- Place a bucket underneath the pipe. This will catch any backed up water or debris that may fall out when you open the P-trap.
- Unscrew the connectors on the trap that hold the curved piece to the vertical and horizontal drain pipe. There should be a slip nut on either end of the P-trap.
- Remove the P-trap and clean the pipe of all debris, grime and residue.
- Reconnect the trap.
- Turn on the faucet to run water down the drain.
If the drainage situation is still not up to par, the clog may be farther up the pipe. Back under the sink you go to find the source of the blockage. Here's what to do when you get there:
- Repeat the steps to remove the P-trap.
- Remove the horizontal pipe that connects the system to the wall.
- Feed a plumber's snake, auger or coat hanger into the wall pipe. When you feel an obstruction, use your tool to pull the blockage out from the pipe.
- Repeat the process until you remove all debris.
- Reassemble the pipes and P-trap, tightening the connectors by hand. (Pro tip from Home Depot: Do not over-tighten, as this may cause the connectors to crack.)
- Run hot water to flush the drain.
Before you celebrate your handiwork, check under the sink while the water's running to make sure there isn't any leaking from the pipes. If you do notice leaks, make sure all the connectors are tightened. Once you're free from the drips, dry any water spillage from under the sink or on the floor and you're good to go.
If you've made it to this point and your sink still isn't draining, there could be a larger issue at play. It's time to give in and schedule an appointment with a plumber for a professional fix.
How to prevent future clogs
Now that your kitchen sink is draining properly again, make sure you're taking measures to prevent clogs from coming back. The most important preventative measure is refraining from disposing of harmful items down the drain. That includes:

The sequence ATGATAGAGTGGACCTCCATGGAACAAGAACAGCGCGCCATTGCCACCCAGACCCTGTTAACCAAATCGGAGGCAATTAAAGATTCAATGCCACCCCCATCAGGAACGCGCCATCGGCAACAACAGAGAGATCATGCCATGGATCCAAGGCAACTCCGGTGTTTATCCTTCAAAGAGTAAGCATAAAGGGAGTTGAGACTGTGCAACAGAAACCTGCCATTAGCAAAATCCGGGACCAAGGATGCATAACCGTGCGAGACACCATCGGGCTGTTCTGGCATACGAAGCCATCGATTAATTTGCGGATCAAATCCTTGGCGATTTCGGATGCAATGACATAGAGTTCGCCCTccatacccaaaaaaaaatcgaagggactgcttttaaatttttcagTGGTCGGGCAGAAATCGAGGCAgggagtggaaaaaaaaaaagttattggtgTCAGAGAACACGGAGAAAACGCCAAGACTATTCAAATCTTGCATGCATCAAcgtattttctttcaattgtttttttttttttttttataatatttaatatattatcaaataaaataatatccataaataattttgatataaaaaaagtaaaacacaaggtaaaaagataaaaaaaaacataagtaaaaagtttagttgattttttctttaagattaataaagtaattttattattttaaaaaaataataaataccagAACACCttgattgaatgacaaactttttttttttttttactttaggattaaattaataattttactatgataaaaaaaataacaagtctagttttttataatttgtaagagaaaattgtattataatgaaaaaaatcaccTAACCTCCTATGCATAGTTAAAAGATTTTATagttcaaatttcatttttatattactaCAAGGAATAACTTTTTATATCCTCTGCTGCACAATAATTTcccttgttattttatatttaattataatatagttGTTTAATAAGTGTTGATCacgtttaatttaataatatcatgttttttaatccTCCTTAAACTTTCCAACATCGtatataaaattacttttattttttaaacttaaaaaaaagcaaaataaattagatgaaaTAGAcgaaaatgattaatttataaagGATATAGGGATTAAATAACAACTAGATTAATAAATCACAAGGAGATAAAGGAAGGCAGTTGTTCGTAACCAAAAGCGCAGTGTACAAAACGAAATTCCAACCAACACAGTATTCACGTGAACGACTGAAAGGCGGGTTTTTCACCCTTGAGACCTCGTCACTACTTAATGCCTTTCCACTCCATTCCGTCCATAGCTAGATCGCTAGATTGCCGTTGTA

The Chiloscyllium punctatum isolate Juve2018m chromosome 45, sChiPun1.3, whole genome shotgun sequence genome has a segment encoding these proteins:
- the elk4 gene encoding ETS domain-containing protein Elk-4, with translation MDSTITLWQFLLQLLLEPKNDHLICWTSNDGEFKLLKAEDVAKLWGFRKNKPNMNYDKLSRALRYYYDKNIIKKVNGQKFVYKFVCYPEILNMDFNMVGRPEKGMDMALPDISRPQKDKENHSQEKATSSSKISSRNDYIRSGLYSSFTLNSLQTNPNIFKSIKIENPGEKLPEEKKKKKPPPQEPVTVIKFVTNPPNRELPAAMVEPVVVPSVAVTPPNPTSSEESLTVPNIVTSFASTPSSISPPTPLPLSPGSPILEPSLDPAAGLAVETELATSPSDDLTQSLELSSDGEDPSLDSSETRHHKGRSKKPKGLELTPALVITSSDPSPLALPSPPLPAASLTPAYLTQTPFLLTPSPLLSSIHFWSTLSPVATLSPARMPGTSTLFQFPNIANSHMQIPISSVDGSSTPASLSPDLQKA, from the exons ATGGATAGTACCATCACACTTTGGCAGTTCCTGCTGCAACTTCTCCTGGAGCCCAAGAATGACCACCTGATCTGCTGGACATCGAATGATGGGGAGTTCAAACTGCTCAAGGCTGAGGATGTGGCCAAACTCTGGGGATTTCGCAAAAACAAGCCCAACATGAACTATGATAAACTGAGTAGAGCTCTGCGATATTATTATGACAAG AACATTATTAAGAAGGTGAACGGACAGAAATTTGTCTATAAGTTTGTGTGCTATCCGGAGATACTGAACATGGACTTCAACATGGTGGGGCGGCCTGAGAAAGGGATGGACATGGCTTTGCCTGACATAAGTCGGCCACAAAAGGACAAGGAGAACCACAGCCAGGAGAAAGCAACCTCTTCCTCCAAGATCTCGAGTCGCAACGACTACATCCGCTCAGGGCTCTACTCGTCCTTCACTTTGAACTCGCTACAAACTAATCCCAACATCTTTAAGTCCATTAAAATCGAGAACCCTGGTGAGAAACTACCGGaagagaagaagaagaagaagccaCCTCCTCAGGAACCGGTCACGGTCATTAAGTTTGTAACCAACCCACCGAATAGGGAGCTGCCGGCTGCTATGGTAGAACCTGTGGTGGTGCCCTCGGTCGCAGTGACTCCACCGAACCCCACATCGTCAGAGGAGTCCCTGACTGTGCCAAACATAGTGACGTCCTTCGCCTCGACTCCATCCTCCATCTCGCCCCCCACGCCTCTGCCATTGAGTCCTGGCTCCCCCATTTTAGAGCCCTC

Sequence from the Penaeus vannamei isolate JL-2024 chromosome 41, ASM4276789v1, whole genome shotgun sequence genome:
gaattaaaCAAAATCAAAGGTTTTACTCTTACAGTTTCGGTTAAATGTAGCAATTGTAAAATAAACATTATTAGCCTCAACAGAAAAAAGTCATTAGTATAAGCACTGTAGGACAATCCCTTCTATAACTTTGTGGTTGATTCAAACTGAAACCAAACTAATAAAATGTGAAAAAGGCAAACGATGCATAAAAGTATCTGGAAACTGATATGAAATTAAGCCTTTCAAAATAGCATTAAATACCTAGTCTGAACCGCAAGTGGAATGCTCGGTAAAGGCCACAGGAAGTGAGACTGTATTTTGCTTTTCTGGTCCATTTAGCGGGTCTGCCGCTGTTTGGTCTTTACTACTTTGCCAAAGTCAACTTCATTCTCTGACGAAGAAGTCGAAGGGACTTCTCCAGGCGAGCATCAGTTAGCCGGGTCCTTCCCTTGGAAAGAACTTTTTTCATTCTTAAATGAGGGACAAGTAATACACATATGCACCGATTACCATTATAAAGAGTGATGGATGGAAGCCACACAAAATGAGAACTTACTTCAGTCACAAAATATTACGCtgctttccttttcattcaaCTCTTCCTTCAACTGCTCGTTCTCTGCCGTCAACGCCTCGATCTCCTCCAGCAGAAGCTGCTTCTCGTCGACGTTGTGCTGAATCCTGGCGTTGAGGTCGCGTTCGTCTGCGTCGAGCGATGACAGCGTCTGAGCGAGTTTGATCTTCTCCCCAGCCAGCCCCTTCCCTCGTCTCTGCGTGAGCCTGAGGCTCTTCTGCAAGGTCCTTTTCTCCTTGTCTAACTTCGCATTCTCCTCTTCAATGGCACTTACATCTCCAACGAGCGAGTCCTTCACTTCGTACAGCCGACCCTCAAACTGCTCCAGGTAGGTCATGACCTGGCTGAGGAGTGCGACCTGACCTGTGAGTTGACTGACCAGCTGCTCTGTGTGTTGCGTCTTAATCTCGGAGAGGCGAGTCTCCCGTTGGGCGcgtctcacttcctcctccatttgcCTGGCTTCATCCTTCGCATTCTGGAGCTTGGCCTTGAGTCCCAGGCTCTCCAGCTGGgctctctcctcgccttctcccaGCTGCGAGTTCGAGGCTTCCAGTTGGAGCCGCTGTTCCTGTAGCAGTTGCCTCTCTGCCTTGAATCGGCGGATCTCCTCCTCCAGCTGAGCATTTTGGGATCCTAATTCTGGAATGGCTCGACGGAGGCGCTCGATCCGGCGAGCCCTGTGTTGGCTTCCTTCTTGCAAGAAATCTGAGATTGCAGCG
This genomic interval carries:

- Grease, fats and oils.
- Coffee grounds.
- Egg shells.
- Starchy foods, such as pasta, rice or bread.
- Fruit peels, pits and stickers.
- Paper products, such as paper towels or food wrappers.
Instead, pour cooking grease in an old can and dispose of the container once it's full. You can add certain waste, including coffee grounds, to mulch or compost piles.
The Home Depot also advised homeowners not to overload the garbage disposal. Try not to grind more than one cup of food waste at a time, and, of course, avoid sending any of the above items to the disposal. Another pro maintenance tip: Create an equal solution of vinegar and water, and freeze the mixture in an ice cube tray. About once a month, grind a few of the cubes down your disposal to scrape away food-waste buildup and keep the unit fresh. Here are more garbage disposal do's and don'ts to keep your drains clean and clear.
Another good habit for your pipes sake is running hot water down the drain after each sink use to keep everything clear. You might also want to use a drain cover to catch debris before they cause damage in the pipes.
While clogged drains are an easy DIY fix, being prepared for serious plumbing troubles before they arise is always a good strategy. See how plans from HomeServe can help with the costs of covered repairs.